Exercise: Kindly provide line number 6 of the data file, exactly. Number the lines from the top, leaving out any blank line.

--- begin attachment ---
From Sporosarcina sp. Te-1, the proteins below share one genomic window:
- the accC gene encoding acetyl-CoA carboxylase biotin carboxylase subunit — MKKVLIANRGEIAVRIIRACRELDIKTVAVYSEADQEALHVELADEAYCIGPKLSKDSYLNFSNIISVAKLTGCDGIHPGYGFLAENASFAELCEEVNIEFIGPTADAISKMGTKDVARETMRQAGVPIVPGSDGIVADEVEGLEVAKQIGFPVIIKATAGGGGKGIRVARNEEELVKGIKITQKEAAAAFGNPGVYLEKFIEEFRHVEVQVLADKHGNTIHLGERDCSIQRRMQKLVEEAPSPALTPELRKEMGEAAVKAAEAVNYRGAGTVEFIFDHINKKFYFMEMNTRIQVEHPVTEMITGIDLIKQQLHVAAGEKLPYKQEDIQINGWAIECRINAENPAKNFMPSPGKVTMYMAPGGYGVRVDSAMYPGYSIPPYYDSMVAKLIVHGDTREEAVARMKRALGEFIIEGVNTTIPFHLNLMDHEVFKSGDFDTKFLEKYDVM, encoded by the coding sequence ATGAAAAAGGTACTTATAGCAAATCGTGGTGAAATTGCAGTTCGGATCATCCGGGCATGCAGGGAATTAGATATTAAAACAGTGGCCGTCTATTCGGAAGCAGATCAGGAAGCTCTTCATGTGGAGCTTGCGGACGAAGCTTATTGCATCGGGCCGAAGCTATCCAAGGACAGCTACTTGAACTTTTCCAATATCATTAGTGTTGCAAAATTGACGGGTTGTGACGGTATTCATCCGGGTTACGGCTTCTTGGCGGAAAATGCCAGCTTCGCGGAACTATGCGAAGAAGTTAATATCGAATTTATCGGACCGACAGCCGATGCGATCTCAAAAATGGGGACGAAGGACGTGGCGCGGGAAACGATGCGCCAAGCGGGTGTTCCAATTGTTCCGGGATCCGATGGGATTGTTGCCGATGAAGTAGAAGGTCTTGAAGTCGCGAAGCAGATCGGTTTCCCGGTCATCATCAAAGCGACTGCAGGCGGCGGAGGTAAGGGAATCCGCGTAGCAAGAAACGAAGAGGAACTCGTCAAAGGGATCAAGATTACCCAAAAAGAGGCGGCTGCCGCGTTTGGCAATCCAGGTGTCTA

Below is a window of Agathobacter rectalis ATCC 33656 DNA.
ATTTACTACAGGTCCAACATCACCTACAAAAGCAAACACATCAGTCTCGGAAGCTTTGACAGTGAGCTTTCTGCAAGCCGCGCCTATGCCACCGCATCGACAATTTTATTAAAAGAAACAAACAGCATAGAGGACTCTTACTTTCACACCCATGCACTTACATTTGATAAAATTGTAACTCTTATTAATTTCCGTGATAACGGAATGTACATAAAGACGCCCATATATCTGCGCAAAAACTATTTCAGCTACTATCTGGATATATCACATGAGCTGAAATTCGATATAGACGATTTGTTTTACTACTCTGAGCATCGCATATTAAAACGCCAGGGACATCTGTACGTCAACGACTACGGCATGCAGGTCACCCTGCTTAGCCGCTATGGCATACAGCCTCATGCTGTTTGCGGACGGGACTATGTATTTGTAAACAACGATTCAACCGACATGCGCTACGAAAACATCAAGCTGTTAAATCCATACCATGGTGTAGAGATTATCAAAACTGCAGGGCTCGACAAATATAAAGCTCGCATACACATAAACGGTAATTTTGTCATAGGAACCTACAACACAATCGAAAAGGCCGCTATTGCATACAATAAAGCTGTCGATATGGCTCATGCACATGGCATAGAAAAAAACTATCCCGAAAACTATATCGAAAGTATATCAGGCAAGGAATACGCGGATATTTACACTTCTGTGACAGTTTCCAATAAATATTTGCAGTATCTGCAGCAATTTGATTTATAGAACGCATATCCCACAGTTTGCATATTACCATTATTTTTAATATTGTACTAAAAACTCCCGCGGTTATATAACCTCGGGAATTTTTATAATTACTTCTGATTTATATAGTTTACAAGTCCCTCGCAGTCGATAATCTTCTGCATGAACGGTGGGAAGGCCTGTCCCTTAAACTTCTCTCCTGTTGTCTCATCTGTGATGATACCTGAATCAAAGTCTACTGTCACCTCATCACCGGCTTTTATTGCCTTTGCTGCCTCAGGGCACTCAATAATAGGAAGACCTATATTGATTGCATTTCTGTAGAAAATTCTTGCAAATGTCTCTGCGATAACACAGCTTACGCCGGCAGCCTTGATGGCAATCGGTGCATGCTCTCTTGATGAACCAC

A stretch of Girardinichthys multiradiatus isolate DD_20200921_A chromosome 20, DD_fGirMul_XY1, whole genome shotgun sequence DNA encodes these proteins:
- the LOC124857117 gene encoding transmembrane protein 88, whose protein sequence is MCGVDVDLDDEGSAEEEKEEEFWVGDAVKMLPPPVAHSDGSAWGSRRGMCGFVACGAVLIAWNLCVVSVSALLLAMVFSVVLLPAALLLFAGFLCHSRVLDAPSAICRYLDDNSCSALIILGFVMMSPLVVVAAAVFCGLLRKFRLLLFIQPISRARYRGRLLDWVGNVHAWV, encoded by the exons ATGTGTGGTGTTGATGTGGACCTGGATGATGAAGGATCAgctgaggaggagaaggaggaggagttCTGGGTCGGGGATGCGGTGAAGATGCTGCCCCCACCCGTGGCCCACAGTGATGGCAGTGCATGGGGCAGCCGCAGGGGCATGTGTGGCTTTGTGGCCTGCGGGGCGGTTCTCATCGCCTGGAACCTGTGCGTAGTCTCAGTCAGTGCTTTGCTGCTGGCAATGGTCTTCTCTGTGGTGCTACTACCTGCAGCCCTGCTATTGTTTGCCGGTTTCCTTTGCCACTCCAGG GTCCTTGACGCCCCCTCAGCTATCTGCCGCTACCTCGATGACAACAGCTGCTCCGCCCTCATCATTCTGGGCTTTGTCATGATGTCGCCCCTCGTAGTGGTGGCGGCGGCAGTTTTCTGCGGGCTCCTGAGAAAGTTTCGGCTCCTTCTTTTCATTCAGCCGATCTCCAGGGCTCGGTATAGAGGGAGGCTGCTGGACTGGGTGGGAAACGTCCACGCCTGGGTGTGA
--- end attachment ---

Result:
- the LOC124857117 gene encoding transmembrane protein 88, whose protein sequence is MCGVDVDLDDEGSAEEEKEEEFWVGDAVKMLPPPVAHSDGSAWGSRRGMCGFVACGAVLIAWNLCVVSVSALLLAMVFSVVLLPAALLLFAGFLCHSRVLDAPSAICRYLDDNSCSALIILGFVMMSPLVVVAAAVFCGLLRKFRLLLFIQPISRARYRGRLLDWVGNVHAWV, encoded by the exons ATGTGTGGTGTTGATGTGGACCTGGATGATGAAGGATCAgctgaggaggagaaggaggaggagttCTGGGTCGGGGATGCGGTGAAGATGCTGCCCCCACCCGTGGCCCACAGTGATGGCAGTGCATGGGGCAGCCGCAGGGGCATGTGTGGCTTTGTGGCCTGCGGGGCGGTTCTCATCGCCTGGAACCTGTGCGTAGTCTCAGTCAGTGCTTTGCTGCTGGCAATGGTCTTCTCTGTGGTGCTACTACCTGCAGCCCTGCTATTGTTTGCCGGTTTCCTTTGCCACTCCAGG GTCCTTGACGCCCCCTCAGCTATCTGCCGCTACCTCGATGACAACAGCTGCTCCGCCCTCATCATTCTGGGCTTTGTCATGATGTCGCCCCTCGTAGTGGTGGCGGCGGCAGTTTTCTGCGGGCTCCTGAGAAAGTTTCGGCTCCTTCTTTTCATTCAGCCGATCTCCAGGGCTCGGTATAGAGGGAGGCTGCTGGACTGGGTGGGAAACGTCCACGCCTGGGTGTGA